”Since even before Gutenburg set his first press books have been banned in different countries and for many different reasons. From the 8th Century A.D. to the 21st Century, still infamous, surprising, challenging and banned from public consumption.”

It has been decided that certain books shouldn’t be read or taught to children. Some are seen to be offensive. Immoral. Full of violence and challenge against the political system. Provocative. In some cases, the book can’t even be sold.

Personally speaking, banning books sends the message that because you don’t like something, no one can/should use it in society. What if we study especially from ”dangerous books”? We learn to be better. To avoid mistakes. Not repeat the murky part of the history.

”Every year, during the last week of September, a major event is held that promotes the freedom to read. Banned Books Week brings together librarians, educators, publishers, and readers who unite to draw attention to the harms of censorship.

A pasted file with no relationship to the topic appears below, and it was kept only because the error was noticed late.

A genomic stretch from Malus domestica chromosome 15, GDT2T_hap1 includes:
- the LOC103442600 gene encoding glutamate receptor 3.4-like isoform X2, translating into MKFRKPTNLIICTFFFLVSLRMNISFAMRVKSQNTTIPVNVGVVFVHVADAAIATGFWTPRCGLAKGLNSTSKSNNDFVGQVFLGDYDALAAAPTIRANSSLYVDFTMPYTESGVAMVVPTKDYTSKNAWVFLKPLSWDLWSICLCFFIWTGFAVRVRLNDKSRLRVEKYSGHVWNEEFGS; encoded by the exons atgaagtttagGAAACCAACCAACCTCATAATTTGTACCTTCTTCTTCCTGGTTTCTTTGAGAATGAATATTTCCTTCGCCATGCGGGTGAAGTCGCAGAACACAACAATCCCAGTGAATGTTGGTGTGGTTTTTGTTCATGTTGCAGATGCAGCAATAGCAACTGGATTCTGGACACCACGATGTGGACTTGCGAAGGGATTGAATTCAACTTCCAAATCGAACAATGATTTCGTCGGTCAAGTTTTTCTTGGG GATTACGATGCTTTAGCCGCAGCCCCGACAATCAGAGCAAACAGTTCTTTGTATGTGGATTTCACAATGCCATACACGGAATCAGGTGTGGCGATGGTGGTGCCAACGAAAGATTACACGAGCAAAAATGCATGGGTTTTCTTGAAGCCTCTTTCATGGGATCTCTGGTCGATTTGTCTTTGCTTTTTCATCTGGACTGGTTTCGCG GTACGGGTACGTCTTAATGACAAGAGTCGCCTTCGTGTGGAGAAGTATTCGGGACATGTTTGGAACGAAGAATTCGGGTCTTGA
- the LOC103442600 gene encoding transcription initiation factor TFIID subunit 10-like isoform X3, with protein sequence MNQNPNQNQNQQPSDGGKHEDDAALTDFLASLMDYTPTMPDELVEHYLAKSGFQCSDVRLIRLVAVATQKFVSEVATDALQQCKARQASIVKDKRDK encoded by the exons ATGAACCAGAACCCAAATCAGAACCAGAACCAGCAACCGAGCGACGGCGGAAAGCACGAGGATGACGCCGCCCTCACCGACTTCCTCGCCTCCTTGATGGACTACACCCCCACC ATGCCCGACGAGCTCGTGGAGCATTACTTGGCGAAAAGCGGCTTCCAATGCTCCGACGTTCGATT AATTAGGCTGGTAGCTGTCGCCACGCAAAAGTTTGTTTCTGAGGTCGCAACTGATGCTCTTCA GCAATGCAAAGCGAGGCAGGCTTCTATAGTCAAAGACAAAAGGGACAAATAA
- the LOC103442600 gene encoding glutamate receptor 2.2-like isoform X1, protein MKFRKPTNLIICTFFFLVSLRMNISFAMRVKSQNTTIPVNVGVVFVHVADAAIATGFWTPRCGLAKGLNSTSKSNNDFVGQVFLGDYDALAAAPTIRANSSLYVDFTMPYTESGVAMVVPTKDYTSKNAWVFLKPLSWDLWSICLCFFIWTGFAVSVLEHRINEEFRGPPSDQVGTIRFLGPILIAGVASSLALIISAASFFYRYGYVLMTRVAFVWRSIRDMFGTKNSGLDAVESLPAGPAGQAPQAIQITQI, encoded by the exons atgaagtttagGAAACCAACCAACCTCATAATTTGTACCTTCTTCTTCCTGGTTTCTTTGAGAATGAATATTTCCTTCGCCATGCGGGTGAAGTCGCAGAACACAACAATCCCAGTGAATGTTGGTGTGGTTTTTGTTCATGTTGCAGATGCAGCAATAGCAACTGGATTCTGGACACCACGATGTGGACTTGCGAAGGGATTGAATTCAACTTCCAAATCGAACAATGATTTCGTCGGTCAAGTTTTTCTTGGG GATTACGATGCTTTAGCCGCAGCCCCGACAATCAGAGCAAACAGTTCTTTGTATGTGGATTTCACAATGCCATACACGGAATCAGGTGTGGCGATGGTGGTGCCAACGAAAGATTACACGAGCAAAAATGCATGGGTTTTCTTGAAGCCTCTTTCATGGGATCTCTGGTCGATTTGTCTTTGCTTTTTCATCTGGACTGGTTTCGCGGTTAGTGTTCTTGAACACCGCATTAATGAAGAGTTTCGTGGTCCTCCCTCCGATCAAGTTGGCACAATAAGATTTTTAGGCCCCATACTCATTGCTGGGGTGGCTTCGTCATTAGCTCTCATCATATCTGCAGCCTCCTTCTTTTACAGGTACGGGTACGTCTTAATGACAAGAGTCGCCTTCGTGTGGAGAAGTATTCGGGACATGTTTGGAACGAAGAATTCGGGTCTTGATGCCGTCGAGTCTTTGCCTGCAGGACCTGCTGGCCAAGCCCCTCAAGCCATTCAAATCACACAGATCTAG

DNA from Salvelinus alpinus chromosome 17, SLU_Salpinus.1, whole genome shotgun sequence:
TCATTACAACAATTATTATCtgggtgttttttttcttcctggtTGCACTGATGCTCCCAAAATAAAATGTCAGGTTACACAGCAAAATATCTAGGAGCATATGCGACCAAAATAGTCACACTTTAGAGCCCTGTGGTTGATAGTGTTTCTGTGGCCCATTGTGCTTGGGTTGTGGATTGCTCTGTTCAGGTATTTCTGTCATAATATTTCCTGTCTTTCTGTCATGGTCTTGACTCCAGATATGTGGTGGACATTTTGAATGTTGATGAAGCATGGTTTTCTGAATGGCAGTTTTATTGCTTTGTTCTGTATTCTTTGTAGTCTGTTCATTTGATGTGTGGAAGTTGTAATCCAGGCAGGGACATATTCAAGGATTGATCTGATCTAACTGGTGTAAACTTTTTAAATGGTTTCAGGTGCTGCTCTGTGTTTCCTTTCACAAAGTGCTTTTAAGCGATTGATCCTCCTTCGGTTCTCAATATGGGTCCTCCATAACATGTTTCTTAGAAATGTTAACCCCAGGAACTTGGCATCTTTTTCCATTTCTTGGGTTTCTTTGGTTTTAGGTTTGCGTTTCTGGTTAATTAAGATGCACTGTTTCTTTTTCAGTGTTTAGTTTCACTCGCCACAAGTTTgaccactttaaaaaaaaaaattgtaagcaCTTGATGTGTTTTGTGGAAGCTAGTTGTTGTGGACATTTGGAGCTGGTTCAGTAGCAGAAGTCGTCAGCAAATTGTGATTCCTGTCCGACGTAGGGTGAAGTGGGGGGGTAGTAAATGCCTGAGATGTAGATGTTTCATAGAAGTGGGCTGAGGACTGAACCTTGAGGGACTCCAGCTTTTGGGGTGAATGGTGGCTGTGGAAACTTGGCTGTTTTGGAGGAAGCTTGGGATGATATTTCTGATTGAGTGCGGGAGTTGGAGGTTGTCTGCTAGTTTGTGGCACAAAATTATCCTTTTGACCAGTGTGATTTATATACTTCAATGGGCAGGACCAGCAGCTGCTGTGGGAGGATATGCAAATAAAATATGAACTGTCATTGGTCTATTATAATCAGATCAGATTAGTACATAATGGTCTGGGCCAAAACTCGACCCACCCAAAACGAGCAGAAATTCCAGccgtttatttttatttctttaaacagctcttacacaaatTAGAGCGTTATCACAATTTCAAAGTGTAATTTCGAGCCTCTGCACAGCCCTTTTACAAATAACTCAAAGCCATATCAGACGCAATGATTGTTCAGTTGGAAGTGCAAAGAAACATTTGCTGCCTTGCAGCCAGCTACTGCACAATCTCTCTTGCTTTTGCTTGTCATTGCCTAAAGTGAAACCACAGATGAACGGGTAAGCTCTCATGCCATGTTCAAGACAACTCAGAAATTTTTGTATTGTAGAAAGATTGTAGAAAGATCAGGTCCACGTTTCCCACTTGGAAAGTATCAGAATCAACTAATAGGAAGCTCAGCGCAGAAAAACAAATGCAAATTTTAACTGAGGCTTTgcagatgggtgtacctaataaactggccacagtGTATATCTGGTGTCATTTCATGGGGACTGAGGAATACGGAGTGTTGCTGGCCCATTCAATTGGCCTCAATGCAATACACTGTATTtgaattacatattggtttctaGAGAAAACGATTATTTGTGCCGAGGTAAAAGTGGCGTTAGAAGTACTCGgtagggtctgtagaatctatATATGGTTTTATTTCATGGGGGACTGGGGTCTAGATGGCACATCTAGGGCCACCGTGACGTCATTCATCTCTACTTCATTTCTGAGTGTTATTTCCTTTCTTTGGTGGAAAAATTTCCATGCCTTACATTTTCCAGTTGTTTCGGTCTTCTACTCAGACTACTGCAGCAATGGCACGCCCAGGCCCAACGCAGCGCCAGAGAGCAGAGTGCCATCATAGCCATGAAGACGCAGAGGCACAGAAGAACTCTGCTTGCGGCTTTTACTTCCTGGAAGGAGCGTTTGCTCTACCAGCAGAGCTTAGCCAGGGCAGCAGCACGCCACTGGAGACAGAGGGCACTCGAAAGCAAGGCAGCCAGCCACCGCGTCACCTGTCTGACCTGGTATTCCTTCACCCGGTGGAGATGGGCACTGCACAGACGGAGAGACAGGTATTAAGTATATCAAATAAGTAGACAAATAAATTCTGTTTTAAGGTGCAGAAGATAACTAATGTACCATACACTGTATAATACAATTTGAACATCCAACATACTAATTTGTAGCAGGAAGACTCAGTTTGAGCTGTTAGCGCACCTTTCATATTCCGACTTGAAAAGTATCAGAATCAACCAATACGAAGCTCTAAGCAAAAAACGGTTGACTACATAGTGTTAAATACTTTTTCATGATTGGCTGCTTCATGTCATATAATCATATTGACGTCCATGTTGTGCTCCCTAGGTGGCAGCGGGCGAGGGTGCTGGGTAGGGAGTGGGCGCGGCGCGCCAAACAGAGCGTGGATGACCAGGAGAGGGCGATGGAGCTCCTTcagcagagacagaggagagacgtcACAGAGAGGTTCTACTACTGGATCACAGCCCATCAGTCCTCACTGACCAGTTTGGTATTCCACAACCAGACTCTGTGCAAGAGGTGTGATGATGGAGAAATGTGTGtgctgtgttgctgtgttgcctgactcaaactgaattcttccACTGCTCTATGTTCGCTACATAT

On the website of American Library Association you can read more about Banned Books Week, find the list of frequently challenged books, download promotional materials, and report a book challenge.”

Most books are banned in an attempt to “protect” readers but is that really true? Discuss this idea with your students!

Lesson plan

Levels: B2-C2

Lesson Idea: discussing banning books throughout the history

Objectives: activating students’ vocabulary, creating lists of pros&cons, presenting students’ opinions, practicing linking words

NOTE: If you work with more than 1 student, while studying infographics you can order pairs/groups and give different materials to study. Students can compare and exchange the information.

I use linking words to enrich their ideas.

Enjoy 🙃

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